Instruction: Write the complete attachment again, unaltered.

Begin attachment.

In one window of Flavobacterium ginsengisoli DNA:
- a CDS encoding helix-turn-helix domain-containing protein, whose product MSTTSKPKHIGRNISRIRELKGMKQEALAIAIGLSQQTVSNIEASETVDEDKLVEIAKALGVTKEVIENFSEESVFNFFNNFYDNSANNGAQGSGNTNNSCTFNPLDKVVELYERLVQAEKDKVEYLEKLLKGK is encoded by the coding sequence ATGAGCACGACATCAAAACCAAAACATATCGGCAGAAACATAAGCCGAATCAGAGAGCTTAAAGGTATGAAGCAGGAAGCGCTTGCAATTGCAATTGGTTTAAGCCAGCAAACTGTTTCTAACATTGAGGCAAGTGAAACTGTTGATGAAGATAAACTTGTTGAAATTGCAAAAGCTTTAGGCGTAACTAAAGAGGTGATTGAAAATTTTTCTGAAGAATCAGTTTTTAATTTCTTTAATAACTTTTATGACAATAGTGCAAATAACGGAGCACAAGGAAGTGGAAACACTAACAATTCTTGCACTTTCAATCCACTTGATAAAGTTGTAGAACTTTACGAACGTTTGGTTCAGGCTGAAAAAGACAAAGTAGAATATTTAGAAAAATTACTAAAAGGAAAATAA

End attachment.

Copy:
In one window of Flavobacterium ginsengisoli DNA:
- a CDS encoding helix-turn-helix domain-containing protein, whose product MSTTSKPKHIGRNISRIRELKGMKQEALAIAIGLSQQTVSNIEASETVDEDKLVEIAKALGVTKEVIENFSEESVFNFFNNFYDNSANNGAQGSGNTNNSCTFNPLDKVVELYERLVQAEKDKVEYLEKLLKGK is encoded by the coding sequence ATGAGCACGACATCAAAACCAAAACATATCGGCAGAAACATAAGCCGAATCAGAGAGCTTAAAGGTATGAAGCAGGAAGCGCTTGCAATTGCAATTGGTTTAAGCCAGCAAACTGTTTCTAACATTGAGGCAAGTGAAACTGTTGATGAAGATAAACTTGTTGAAATTGCAAAAGCTTTAGGCGTAACTAAAGAGGTGATTGAAAATTTTTCTGAAGAATCAGTTTTTAATTTCTTTAATAACTTTTATGACAATAGTGCAAATAACGGAGCACAAGGAAGTGGAAACACTAACAATTCTTGCACTTTCAATCCACTTGATAAAGTTGTAGAACTTTACGAACGTTTGGTTCAGGCTGAAAAAGACAAAGTAGAATATTTAGAAAAATTACTAAAAGGAAAATAA